“It’s been pretty good. My first year of playing point guard was this past year. It’s just something that I’m trying to get used to. Just trying to stay focused on whatever happens next,” Hamilton told Basketball Insiders. “I think it helped me expand my game, being able to do more than just one thing, to be versatile.”

In Las Vegas, Hamilton came close to averaging a near triple-double. Over the course of five games, he put up 7.8 points per game, 8.0 rebounds, and 6.6 assists. He’s got the skill and physical tools to be a playmaking guard at the NBA level. He’s been impressive both in the G-League and Summer League.

However, it remains to be seen what happens with him come the end of the summer. With the Thunder’s recent acquisition of both Dennis Schroder and Timothe Luwawu-Cabarrot, it brings their roster to 15 guaranteed contracts. They’re allowed two two-way contracts, but have already used one on Deonte Burton.

They’ve got decisions to make regarding P.J Dozier, who was on a two-way last season, and rookies Hamidou Diallo and Devon Hall. Unless the Thunder can clear up a roster spot or two, it appears Hamilton will be fighting for that last two-way spot. He hopes he’s done enough to warrant strong consideration.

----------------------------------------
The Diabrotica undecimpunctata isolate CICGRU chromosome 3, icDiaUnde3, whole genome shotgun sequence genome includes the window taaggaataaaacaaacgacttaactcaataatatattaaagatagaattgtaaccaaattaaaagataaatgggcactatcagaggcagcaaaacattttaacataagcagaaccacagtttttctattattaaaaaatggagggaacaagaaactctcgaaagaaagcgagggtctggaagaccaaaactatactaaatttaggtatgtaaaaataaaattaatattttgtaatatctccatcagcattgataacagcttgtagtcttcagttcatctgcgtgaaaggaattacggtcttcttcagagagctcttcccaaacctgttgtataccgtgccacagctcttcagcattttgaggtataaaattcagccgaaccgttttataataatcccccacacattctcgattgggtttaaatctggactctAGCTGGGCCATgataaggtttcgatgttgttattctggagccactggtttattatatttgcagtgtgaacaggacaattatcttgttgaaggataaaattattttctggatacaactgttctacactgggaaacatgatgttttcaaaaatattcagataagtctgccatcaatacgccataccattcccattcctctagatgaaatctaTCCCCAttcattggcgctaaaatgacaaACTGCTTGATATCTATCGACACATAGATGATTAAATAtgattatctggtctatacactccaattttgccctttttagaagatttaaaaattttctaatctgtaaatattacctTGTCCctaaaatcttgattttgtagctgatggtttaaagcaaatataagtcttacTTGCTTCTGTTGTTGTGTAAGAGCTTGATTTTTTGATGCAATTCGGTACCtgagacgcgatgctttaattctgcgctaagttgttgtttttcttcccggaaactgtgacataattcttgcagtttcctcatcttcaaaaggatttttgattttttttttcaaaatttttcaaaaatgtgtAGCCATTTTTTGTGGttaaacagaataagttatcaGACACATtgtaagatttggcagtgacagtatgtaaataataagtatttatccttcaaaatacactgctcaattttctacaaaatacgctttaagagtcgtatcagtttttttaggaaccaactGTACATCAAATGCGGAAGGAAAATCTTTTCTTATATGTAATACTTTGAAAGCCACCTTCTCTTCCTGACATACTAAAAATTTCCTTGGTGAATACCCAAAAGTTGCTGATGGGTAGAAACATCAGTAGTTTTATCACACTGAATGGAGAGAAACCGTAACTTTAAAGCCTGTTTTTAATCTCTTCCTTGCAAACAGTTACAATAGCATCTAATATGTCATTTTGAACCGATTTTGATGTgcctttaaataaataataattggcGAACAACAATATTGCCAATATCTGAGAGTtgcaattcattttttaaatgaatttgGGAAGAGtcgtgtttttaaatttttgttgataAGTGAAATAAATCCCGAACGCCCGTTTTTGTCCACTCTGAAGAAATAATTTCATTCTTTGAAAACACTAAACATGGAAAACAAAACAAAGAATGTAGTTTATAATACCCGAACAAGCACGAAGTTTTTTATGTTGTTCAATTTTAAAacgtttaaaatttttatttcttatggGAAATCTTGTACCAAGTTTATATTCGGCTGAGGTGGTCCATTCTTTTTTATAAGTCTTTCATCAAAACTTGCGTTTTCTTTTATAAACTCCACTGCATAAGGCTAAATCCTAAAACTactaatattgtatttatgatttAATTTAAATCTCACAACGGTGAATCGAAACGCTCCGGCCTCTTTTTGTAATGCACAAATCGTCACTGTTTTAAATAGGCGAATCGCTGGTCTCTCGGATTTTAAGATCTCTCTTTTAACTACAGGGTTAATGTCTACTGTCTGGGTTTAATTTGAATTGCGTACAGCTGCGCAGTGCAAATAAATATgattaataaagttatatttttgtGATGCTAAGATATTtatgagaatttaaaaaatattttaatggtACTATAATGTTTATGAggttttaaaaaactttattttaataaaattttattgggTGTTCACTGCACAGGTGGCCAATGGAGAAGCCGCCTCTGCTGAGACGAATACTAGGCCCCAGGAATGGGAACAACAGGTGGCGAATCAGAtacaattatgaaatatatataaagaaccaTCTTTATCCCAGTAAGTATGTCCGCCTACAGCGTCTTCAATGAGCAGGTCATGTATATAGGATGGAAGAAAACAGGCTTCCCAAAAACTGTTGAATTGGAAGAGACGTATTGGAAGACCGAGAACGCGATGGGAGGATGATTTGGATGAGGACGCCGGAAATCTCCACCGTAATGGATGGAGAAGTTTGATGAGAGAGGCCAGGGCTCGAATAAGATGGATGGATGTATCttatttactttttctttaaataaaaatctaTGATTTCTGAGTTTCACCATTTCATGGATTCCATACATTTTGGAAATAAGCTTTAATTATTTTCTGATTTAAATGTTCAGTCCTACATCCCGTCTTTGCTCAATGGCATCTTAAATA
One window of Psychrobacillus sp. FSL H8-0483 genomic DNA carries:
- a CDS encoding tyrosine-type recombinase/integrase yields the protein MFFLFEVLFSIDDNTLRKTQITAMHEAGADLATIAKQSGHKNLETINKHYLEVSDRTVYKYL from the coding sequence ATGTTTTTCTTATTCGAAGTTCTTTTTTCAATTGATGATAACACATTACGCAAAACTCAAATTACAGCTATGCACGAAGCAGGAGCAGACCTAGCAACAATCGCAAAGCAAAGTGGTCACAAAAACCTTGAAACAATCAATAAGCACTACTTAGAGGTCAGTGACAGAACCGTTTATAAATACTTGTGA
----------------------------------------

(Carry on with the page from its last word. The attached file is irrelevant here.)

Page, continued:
“The main thing is just continuing to get better and continue growing,” Hamilton told Basketball Insiders. “That’s just the number one thing to being here at summer league.”

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NBA Daily: Georges Niang’s Big Break

After dominating the G-League for a year, Georges Niang has more than earned this big opportunity with the Utah Jazz, writes Ben Nadeau.

Ben Nadeau

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For Georges Niang, reaching professional stability was always going to be a tall order.

Even after four dominant seasons at Iowa State, the tweener forward was viewed as a draft risk. At 6-foot-8, the versatile playmaker has always scored in bunches but also struggled to find his place in the modern NBA. Despite excelling as a knockdown three-point shooter, the fundamentally sound Niang has bounced around the country looking for a long-term opportunity.